Conference Paper

Bosco: One-Step Byzantine Asynchronous Consensus.

DOI: 10.1007/978-3-540-87779-0_30 Conference: Distributed Computing, 22nd International Symposium, DISC 2008, Arcachon, France, September 22-24, 2008. Proceedings
Source: DBLP

ABSTRACT Asynchronous Byzantine consensus algorithms are an important primitive for building Byzantine fault-tolerant systems. Algorithms for Byzantine consensus typically require at least two communication steps for decision; in many systems, this imposes a significant performance overhead. In this paper, we show that it is possible to design Byzantine fault-tolerant consensus algorithms that decide in one message latency under contention-free scenarios and still provide strong consistency guarantees when contention occurs. We define two variants of one-step asynchronous Byzantine consensus and show a lower bound on the number of processors needed for each. We present a Byzantine consensus algorithm, Bosco, for asynchronous networks that meets these bounds, even in the face of a strong network adversary.

  • [Show abstract] [Hide abstract]
    ABSTRACT: The paper considers the consensus problem in a partially synchronous system with Byzantine faults. It turns out that, in the partially synchronous system, all deterministic algorithms that solve consensus with Byzantine faults are leader-based. This is not the case of benign faults, which raises the following fundamental question: is it possible to design a deterministic Byzantine consensus algorithm for a partially synchronous system that is not leader-based? The paper gives a positive answer to this question, and presents a leader-free algorithm that is resilient-optimal and signature-free.
    Proceedings of the 11th international conference on Distributed computing and networking; 01/2010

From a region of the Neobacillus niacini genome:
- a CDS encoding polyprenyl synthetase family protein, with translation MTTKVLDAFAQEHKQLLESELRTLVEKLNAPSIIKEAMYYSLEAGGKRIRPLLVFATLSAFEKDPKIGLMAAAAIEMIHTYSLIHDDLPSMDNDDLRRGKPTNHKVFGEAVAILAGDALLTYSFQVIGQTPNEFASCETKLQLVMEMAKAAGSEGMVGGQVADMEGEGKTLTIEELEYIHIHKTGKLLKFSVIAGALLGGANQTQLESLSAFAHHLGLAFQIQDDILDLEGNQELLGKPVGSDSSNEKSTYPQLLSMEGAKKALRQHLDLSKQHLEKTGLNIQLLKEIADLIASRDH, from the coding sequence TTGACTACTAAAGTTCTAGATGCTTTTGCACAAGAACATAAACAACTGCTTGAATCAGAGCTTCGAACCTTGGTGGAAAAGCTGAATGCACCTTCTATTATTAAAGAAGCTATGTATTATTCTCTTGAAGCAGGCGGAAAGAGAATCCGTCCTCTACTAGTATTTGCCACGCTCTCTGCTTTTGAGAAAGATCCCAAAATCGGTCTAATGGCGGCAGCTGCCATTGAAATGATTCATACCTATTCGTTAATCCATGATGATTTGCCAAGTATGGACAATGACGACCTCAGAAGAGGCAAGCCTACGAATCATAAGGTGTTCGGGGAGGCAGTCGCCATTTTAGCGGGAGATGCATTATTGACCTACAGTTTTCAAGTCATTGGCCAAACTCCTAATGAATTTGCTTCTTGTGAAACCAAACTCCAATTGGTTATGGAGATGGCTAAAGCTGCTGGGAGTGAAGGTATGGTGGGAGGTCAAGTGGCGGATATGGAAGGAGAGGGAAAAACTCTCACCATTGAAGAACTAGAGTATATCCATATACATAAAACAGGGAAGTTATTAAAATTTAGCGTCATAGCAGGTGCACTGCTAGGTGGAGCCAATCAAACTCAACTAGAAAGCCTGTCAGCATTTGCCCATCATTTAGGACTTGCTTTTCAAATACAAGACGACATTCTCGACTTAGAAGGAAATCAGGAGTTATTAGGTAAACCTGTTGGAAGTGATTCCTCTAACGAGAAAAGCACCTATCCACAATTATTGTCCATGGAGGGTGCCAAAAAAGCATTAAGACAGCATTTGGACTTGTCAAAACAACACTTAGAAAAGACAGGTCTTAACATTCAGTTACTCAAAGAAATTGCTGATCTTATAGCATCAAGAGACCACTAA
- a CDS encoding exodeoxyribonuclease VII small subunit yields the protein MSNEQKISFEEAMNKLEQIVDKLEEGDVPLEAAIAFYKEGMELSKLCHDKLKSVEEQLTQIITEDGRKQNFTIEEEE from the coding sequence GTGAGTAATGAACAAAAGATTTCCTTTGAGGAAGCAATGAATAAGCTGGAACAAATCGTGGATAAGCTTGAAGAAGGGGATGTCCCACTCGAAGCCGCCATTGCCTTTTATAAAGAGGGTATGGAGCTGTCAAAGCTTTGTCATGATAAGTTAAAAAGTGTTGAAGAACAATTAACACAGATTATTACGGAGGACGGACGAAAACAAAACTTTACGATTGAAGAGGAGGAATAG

• Source
    [Show abstract] [Hide abstract]
    ABSTRACT: This paper studies the problem of Byzantine consensus in a synchronous message-passing system of n processes. The first deterministic algorithm, and also the simplest in its principles, was the Exponential Information Gathering protocol (EIG) proposed by Pease, Shostak and Lamport in [19]. The algorithm requires processes to send exponentially long messages. Many follow-up works reduced the cost of the algorithm. However, they had to either lower the maximum number of faulty processes t from the optimal range t n/3 to some smaller range of t [4, 11, 18], or increase the maximum worst-case number of rounds needed for termination (the lower bound being t + 1) [3, 9, 20]. Garay and Moses [13] were the first and only who solved the problem by using a polynomial number of communication bits, for the whole optimal range t n/3 of the number of Byzantine processes and within the optimal number (t+1) of communication rounds. Their solution, though very complex and sophisticated, requires processes to send O(n9) bits in total. In this work, we present much simpler solution that also holds for the whole optimal range t n/3 and the optimal number t + 1 of communication rounds, and at the same time lowers the number of exchanged communication bits to O(n3 log n). For achieving such an improvement, processes no more exchange relayed proposed values, but information on suspicions "who suspects who", the size of which is quadratic in n in the worst case.
    Proceedings of the 2013 ACM symposium on Principles of distributed computing; 07/2013
  • Source
    [Show abstract] [Hide abstract]
    ABSTRACT: This paper presents a new round-based asynchronous consensus algorithm that copes with up to t

Full-text (2 Sources)

Available from
May 22, 2014